Already in the midst of the Bengali revival, there were troubled voices. The poet Rabindranath Tagore, who had been one of the patrons of the revivalist movement, in its early years, wrote some significant words, which foreshadowed his later conviction about the disabilities of imitating the past. The occasion was a reference to the Vichitra Society which met at his Jorasanko House in Calcutta from 1916 onwards. He said `I had hoped that from Vichitra would arise a great stream of art, fertilising the whole country; but there was nobody capable of dedicating himself wholeheartedly to the cause. I was prepared to do all that lay in my limited power, but found no response. I am no painter myself, or I might have shown what was to be done. However, some day, someone will arise and lead the pathway for the swift progress of the artistic talent that lies scattered all over the country. But where is the master builder? Where is that longing, that imagination that power of sacrifice by dint of which man fulfils God's purposes?' This mood of self-criticism had probably been rumbling in his subconscious through Rabindranath's growing awareness of the different methods of his two nephews, Abanindranath Tagore and Gaganendranath Tagore. The poet always remained a consistent admirer of the skill of the former, but he seems to have leaned towards the technical virtuosity of the latter. Almost everyone among the intelligentsia had considered Gaganendranath Tagore as an enlightened amateur and somewhat eccentric. Certainly the overwhelming opinion of the artists was in favour of what they called the ‘Renaissance’. The whole atmosphere was charged with the enthusiasm of a middle class which had found its national pride touched to the core. Against the contempt of the British Colonials for everything Indian, this nationalism was not unexpected. And there is no doubt that in the less subtle areas of politics, only a passionate belief in the country's freedom was then necessary. In this atmosphere, the synthesis of the most genuine traits of Hinduism and Christianity in the Brahmo Samaj was an integral belief. Also in literature, the written words could communicate both through direct meaning, and suggestive imagery and metaphor. In the realm of art, however, where colours and lines ought to speak, the Theosophists insisted on the message being communicated through profound concepts, myths and allegories. Every-thing ancient, even though copied, in a meretricious manner, seemed to the critics full of grace and beauty. And in that age of romantic sentimentalism, added to which was the fiery parochialism of Bengal, the truth was not faced that the plastic values of water colours, specially when a wet duster has been applied to the paint, cease to exist if they are ever there. The shut-in, closed, prison world, which the British imperialists had made of India, precluded the coming in of any visual experiences of the revolutionary paintings which Cezanne had already carried out in Europe in the late i9th century in search of essences, and which was breaking through to recognition in the experiments of the constructivists during the early years of the 20th century. We cannot defend the consequences of vapoury nationalism in the painting of India of that time. We can merely describe the social background of the period. And it must be said in favour of the woolliness of the revivalists that they gained popularity by carrying their brushwork towards vapidity, because the atmosphere was reeking with mushy emotions and rhetoric.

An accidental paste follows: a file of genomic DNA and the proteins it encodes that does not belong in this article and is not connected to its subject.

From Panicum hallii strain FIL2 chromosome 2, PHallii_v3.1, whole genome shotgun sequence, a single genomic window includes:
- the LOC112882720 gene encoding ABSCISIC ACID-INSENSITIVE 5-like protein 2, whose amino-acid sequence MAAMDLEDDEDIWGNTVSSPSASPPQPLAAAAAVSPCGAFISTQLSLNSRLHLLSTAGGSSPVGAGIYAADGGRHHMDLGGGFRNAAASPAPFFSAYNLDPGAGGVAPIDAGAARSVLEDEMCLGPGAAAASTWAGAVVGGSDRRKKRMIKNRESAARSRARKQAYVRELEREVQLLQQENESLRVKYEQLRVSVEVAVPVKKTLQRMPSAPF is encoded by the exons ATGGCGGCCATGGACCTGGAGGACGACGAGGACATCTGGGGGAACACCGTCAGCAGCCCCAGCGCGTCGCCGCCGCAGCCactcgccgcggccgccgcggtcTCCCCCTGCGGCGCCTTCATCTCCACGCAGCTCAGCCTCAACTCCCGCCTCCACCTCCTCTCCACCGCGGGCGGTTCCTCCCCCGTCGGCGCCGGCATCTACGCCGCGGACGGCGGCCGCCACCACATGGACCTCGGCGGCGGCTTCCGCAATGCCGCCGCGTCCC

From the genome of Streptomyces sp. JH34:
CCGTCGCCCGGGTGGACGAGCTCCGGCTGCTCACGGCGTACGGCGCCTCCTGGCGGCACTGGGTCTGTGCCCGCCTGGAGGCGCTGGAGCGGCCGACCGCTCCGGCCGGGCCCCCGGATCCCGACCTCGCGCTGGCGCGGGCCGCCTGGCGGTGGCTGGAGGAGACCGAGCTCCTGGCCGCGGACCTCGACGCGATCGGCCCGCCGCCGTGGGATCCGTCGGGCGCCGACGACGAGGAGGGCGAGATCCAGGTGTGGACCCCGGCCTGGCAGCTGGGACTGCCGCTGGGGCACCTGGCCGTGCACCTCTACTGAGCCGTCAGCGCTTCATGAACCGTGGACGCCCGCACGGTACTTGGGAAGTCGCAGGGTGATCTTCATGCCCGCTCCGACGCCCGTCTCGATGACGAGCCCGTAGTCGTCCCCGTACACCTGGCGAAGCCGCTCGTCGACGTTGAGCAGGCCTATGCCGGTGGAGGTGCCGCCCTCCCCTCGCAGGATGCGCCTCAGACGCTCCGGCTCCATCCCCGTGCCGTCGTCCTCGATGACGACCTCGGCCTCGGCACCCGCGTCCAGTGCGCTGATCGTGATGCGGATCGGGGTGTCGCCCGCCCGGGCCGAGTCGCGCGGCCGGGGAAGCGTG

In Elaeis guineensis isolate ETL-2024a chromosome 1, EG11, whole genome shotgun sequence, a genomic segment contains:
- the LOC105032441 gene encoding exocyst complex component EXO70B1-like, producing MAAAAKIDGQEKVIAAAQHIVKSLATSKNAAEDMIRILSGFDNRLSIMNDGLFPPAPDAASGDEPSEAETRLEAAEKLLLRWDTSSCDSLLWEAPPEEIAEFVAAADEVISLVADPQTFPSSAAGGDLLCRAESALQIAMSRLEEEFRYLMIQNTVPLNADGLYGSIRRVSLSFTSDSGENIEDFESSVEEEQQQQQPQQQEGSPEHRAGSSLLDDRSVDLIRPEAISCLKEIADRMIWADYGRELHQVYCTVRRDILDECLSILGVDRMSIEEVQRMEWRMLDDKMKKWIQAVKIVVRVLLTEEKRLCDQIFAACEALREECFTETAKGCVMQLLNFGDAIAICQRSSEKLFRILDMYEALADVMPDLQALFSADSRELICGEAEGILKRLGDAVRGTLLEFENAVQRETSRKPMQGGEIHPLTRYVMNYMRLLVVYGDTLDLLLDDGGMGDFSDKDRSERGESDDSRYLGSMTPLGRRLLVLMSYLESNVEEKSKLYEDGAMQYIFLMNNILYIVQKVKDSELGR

Gaganendranath Tagore, who graduated from the soft, nostalgic water colour paintings, towards social criticism in his cartoons, resilient drawing in his portraits and into integral cubism of his own in his paintings, was the product of the underlayers of unrest, which were breaking through the popular complacency about the current art. He reacted against the sterile mannerism of the school in which he had been nurtured and began to experiment. It is not quite certain whether he had heard of constructivism. Mr. Asok Mitra's pertinacious comment, that Gaganendranath reacted to the challenge of the urban life in Calcutta, with his characteristic nationalism, seems a plausible hypothesis in explaining his deviation from the accepted norms. And the fact that, alone, probably much despised, he began to experiment in the transformation of his environment, in compositions which are so startling in their innovations, makes him as solitary a pioneer in India, as was Cezanne working away in view of Mont St. Victoire in Provence, on the basic structures of mountains, before which he stood every morning, painting without looking at the superficies. It requires courage to carry out the implications of one's hunches, even in a miscellaneous manner, when everyone around you is looking askance at you. The large number of experiments of this Indian cubist shows that he was obsessed. And the recurrence of similar rectangular structures, on the two dimensional plane, variegated shadows for depth, and the additional irritants, betrays the quality of persistence in his line of approach. To be sure, he does not remain any less romantic than his contemporaries. But he is no bluffer. He becomes interested in composition. The technique which Gaganendranath adopted was that of a poet, who contemplates a space area, and tries to divide it according to his fancy; that is to say, he depends mainly on his intuition. He separates the areas with a mixture of black and brown colour, then contrasts them with the buff areas, introduces human form as a kind of modular, and then he reduces the minimum basic colours, not into sharp cubes, but to semi-abstract spaces flowing one into the other. The method of indicating the outlines of symbolic forms was already incipient in Bengali folk art. He seems to have made his own symbolic forms more rhythmic and suggestive. And by cutting into the black-brown paint with streaks of white, or by making angles, he would create a third dimension. The picture thus moves within, suggests the infinites beyond every one of its own planes. Of course, the method changes from picture to picture. And as most of the cubist pictures were done, in black, brown and buff, they seem to be variations on a theme. The emotional effect is of a dream-like, lyrical world, in which the unseen eyes of the painter wander like a bird, defining areas from which the inner eye of the onlooker takes flight out of the windows into new dimensions. The achromatic colours, black and white, make for an easy flow. And where the chromatic colours are used, and the cubes become more precisely demarcated, the abstraction does not succeed so well, but becomes too rigidly defined. The continuity and suggestiveness is lost, as when he uses many colours. All the same, his pictures become the experiments of an amateur, who was far in advance of his time. Although it was Rabindranath Tagore, who first venturedtoexpress his dissatisfaction with things as they were among the painters around him, he was not to come to painting until a generation later.